The End of Rohrabacher-Farr

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The Beginning of the Apocalypse?

By Art Cosgrove
Oregon Cannabis Connection

 
The Rohrabacher-Farr budget amendment is set to expire on April 28th, and without congressional re-approval, a dangerous new wind may be blowing through the cannabis industry.

Rohrabacher-Farr essentially says that federal funds can’t be used by the Government to go after people who are following their state’s cannabis laws. Backed by a Republican, Rep. Dana Rohrabacher, and Democrat, Rep. Sam Farr, both from California, as well as Democrat from New York, Rep. Maurice Hinchey, the bill was both a major breakthrough for bi-partisanship as well as progressive cannabis policy. But since it is a budget amendment, and not an amendment to the actual Controlled Substances Act, it has to get re-authorized every year.

Now doesn’t seem to be the best time to have to bring it up for a vote, as the ascension of the Trump Administration seems to be going against the grain of their otherwise populist message.

New Attorney General Jeff Sessions recently sent shockwaves through the cannabis world when he did a press conference where he brought up “violence” surrounding interstate marijuana trade from states where it’s legal, like Colorado to bordering states where it isn’t, like Oklahoma and Nebraska.

Sessions went on to intimate that the federal government could still choose at any time to crack down on state level cannabis industries in states where it has been legalized recreationally or just medically.

Leland Berger, a Portland area attorney working with NORML, commented on the issue. “Rohrabacher-Farr is going to expire in April. There’s hope that it’ll be renewed. In congress, Earl Blumenauer (D) [Oregon], along with Rep. Jared Polis (D) of Denver, and Republicans Dana Rohrabacher and Don Young, have formed the congressional cannabis caucus.”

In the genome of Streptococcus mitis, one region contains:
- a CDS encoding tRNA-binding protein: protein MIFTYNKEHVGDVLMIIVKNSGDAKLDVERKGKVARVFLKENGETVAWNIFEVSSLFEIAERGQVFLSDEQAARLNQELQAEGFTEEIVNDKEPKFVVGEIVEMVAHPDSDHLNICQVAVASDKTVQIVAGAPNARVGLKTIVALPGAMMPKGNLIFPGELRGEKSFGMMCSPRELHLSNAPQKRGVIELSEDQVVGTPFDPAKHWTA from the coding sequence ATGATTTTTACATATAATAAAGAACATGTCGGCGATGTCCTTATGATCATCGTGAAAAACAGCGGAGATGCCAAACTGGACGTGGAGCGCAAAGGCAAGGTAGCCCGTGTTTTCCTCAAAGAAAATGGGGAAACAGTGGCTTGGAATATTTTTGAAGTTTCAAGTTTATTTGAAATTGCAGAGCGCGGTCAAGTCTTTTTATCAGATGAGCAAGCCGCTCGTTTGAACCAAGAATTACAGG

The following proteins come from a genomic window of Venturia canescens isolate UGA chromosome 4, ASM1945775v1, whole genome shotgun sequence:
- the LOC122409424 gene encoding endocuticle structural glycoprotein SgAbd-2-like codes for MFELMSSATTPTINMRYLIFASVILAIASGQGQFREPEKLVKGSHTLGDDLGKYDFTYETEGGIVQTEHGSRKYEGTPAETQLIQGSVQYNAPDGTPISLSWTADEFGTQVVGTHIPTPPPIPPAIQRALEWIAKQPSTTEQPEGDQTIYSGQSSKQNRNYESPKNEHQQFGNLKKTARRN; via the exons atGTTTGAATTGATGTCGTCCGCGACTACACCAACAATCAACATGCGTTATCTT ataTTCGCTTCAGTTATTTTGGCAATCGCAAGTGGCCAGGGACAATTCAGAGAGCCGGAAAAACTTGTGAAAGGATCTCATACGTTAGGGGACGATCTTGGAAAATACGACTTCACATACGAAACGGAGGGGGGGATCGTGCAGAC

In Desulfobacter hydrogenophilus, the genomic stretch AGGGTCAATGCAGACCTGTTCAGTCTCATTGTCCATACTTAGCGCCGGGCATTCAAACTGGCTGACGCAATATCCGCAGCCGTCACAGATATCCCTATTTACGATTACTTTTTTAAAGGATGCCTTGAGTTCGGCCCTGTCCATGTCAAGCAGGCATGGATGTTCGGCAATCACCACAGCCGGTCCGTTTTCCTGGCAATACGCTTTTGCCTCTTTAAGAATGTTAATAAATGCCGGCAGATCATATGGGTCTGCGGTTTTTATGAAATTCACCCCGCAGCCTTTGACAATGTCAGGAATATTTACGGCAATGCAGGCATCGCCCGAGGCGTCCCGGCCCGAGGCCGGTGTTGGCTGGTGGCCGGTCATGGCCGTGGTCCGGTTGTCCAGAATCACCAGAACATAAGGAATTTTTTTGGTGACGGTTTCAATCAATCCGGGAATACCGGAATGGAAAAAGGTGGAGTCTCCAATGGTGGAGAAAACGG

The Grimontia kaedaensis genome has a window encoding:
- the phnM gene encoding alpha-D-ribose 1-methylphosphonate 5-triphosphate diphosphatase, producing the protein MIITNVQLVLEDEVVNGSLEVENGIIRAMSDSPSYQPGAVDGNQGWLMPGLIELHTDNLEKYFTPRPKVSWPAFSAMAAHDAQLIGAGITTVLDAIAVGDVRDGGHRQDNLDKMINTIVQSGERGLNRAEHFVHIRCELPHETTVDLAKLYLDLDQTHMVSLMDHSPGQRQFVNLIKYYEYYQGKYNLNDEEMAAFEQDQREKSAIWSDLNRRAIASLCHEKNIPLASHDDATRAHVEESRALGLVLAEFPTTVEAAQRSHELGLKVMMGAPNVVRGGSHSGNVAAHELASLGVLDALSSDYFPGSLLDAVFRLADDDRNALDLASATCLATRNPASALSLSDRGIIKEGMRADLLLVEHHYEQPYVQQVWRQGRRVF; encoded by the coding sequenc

The caucus is going to deal with three major areas, according to a press conference they held in February. They’re centered on keeping the Federal Government from interfering with research into the potential benefits of medical cannabis, access for veterans to medical cannabis, and the practical business needs of cannabis industry participants. This last item specifically deals with Rohrabacher-Farr and ending the provisions that cause cannabusiness owners to pay higher effective tax rates and have to pay them with cash due to banking prohibitions.
Blumenauer will be doing some public appearances to talk about the caucus and these issues, including an event called Toke Talks, which he’s keynoting at the Aladdin Theater in Portland, on April 24th.

“I think he’ll be talking about whether Rohrabacher Farr is likely to be renewed or not,” says Berger, “I’m hopeful that it will.”

Some, including Berger, aren’t even sure Attorney General Sessions will still be the AG for long. “The fact that there’s a question of whether he lied under oath during his confirmation hearing has resulted in the filing of a bar complaint in Alabama,” he says.

If Sessions loses his license to practice law in Alabama, he would likely have to cede the position altogether.
That all may be wishful thinking though, and business owners won’t breathe easy until Rohrabacher-Farr is re-approved and more permanent measures are taken to protect the legality of cannabis in states where the citizenry have voted for it.

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